Disruption from within is better than disruption from without.
The love letter continues — a call to adventure
During the odyssey of the renaissance of Georg Sörman, my love letter to Mum has evolved and taken different shapes. In later iterations, the reinvention strategy for Aktiebolaget Georg Sörman — established in 1916 by my great-grandfather — was co-developed with my mother, Birgitta Sörman-Nilsson, and my father, Lars-Olof Nilsson, who at the time of writing jointly own this business; and their team of 11 staff. In its first iteration, the love letter took the form of my Global Executive MBA thesis, and was put to the test by some of the brightest professors and peers at the Stanford Graduate School of Business, the London School of Economics, the Indian Institute of Management, and the University of Sydney Business School.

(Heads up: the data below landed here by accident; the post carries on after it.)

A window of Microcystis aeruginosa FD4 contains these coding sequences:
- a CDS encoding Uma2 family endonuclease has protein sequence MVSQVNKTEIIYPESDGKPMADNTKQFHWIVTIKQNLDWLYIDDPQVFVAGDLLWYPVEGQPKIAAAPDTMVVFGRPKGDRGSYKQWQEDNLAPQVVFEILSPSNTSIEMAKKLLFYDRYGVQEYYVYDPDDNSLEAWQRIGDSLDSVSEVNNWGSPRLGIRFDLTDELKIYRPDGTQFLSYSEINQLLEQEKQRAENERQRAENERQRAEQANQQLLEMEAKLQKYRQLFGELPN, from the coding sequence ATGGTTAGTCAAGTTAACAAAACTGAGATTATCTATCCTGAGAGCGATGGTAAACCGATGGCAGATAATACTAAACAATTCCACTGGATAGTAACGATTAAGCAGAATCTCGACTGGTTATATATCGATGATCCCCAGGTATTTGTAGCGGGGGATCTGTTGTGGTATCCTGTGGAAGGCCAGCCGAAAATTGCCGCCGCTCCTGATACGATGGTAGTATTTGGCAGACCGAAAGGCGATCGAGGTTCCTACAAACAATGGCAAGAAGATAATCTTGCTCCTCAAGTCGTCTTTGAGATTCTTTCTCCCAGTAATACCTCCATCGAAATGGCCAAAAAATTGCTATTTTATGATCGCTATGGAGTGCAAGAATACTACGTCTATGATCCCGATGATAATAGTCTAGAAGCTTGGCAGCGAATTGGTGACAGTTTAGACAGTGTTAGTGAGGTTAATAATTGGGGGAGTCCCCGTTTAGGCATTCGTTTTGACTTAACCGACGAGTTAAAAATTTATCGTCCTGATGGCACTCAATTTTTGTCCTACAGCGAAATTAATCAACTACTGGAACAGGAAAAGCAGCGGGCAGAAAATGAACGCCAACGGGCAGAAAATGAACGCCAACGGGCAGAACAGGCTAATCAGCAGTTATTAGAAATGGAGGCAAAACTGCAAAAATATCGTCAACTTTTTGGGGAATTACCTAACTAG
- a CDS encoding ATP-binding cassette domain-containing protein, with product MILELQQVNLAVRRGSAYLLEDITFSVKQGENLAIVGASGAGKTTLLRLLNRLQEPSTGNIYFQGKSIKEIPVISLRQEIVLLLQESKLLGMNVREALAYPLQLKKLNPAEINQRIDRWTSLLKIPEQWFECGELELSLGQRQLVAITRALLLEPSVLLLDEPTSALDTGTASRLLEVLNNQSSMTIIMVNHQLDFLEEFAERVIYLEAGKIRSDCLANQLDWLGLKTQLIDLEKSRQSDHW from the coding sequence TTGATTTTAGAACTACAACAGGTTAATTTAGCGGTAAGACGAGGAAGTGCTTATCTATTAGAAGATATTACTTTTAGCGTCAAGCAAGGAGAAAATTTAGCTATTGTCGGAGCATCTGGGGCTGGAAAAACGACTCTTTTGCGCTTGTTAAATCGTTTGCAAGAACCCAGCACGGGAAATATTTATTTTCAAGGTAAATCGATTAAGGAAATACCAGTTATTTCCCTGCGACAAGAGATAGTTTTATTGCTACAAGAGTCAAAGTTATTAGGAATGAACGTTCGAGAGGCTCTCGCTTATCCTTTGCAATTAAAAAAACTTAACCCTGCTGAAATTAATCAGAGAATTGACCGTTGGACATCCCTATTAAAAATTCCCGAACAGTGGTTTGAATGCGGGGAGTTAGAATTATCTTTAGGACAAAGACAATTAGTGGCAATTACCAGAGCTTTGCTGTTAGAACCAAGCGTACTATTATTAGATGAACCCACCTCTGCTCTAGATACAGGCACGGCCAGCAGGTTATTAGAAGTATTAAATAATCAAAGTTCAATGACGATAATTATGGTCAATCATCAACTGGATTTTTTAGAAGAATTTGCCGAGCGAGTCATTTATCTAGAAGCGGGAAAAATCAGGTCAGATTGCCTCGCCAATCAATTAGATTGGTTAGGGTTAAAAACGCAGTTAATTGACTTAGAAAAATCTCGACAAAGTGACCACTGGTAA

The love letter, unfortunately by necessity and serious examination, took on a tone of tough love. When I began to write it in late 2012, the situation was already severe. For nearly a decade Mum had been injecting her life savings into keeping the unsustainable business model, which she ‘inherited' from her father, alive. But the love letter also issued a call to adventure for Mum and her team. The analysis showed some slight hopes for the future, on certain premises. For example, the strategy we ultimately developed, and which we termed ‘Georg Sörman 100' courtesy of the centenary celebrations in 2016, focused on the combination ...